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Nandomas

Thanks for posting this, very informative :)

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Lmshoemaker

I coated the trilobites white with ammonium chloride to increase the contrast. The blue color is do to the lighting and camera

Is the coating permanent?

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Auspex

Is the coating permanent?

Not at all; it dusts right off.

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Carcharomimus

Very interesting! That helped me, I was also confused about phacops and eldregeops, but from your picture I'm happy to now being able to confirm that my trilobite cephalons are from eldregeops ( rana crassituberculata?), as it was identified when I bough them! From lucas county Ohio

I have a small fossil consisting of two eldregeops cephalons on the same rock, very close from each other, and one is huge, the other is only the size of the eye of the big one! Honestly, I think I can't see what make it different from eldregeops milleri, they share so much similarities, well for my eye at least hehe.

post-17801-0-21421600-1426172830_thumb.jpg

Edited by Carcharomimus

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sseth

Thank you for sharing this information.

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Fred

My compliments for this post, you nailed it! Good to see some of the valuable german language literature featured here.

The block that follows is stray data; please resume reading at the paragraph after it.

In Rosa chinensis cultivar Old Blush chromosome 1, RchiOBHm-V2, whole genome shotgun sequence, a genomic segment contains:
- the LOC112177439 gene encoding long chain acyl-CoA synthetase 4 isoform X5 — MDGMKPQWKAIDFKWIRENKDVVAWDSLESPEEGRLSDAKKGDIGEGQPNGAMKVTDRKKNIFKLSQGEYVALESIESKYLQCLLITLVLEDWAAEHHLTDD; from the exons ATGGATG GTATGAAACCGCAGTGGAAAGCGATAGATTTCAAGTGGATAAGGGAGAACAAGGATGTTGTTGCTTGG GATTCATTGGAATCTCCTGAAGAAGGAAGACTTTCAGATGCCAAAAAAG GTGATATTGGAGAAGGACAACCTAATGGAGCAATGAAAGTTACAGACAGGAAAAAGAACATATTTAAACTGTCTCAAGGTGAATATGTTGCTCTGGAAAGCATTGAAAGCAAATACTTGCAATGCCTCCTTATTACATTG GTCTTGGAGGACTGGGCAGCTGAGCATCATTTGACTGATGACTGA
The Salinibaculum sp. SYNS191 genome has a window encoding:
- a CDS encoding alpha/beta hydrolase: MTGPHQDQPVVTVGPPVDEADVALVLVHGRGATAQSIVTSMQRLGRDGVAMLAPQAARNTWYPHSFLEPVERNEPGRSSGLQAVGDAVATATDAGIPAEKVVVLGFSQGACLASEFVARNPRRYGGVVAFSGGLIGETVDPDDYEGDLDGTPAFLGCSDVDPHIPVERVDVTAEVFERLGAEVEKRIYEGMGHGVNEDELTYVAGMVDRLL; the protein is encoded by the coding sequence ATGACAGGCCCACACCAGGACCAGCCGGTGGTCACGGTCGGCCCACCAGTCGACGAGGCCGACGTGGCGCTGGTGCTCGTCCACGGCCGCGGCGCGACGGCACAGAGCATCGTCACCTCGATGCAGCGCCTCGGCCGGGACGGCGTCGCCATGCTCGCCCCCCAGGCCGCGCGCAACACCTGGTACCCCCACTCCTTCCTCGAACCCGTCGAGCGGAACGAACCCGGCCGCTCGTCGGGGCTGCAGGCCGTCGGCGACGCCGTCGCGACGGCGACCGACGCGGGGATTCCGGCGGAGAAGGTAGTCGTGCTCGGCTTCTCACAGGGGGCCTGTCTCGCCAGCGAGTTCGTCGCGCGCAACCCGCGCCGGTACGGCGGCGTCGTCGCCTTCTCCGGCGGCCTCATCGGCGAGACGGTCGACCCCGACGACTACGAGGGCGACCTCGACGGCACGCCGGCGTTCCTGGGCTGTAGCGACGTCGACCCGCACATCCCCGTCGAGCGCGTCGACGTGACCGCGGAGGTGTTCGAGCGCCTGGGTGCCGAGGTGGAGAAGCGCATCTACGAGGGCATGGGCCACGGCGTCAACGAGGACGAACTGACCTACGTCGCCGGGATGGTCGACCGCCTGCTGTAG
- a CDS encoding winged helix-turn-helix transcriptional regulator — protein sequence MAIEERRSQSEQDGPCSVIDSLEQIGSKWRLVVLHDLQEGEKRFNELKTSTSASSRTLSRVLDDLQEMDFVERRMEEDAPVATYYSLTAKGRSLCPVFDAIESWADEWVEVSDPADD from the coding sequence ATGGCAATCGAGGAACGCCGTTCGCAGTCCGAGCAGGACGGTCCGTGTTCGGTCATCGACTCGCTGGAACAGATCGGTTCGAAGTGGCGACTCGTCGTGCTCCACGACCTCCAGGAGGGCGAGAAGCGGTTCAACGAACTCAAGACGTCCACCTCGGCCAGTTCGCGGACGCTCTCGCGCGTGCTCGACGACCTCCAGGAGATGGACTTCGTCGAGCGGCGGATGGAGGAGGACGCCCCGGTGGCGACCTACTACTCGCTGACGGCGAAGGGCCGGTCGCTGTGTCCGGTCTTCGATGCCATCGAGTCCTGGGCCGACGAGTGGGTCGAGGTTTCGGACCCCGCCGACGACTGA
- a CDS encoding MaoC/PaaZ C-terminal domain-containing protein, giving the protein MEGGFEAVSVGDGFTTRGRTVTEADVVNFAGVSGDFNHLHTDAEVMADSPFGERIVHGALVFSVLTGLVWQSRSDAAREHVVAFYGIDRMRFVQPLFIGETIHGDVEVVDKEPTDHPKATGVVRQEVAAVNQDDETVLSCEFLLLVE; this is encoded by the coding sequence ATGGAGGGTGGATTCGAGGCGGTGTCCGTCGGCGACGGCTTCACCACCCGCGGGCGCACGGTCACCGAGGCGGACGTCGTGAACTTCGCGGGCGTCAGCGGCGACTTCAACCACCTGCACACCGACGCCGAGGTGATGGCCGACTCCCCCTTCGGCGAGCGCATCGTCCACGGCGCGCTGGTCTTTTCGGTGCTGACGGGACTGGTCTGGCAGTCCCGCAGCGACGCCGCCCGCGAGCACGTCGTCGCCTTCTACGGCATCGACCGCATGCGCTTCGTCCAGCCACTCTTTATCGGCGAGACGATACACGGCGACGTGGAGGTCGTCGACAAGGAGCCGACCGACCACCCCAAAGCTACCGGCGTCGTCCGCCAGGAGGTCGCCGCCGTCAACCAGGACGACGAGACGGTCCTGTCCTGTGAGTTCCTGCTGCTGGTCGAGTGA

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billheim

Thanks JohnJ for pinning this. I would not have seen it otherwise.

GerryK, this post makes all the difference. Kudos! (and thanks)

Edited by billheim

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GordonC

Had Trilobites of New York out three times today. A magnificent , exemplary work.

GordonC

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BrokenTrowel

Great post! Thank you for taking the time to add it!!

Question: In looking at the Phacops I have on hand, can you clarify what a "file" is when referring to the eyes? I assume row? but in what direction is the grouping made to form a file? Or am I totally off on this?

Edited by BrokenTrowel

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GerryK

Great post! Thank you for taking the time to add it!!

Question: In looking at the Phacops I have on hand, can you clarify what a "file" is when referring to the eyes? I assume row? but in what direction is the grouping made to form a file? Or am I totally off on this?

A file is a vertical row of lenses. In the picture below a file is out lined in red

post-7992-0-45696300-1448816639_thumb.jpg

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BrokenTrowel

Thank you very much!

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no1billiard

Gerry, the middle line of 3 photos marked as E. milleri are actually 3 photos of E. crassituberculata.  What were formerly the two subspecies of P. rana became species level to Eldredgeops per Struve. 

milleri or crassi.jpg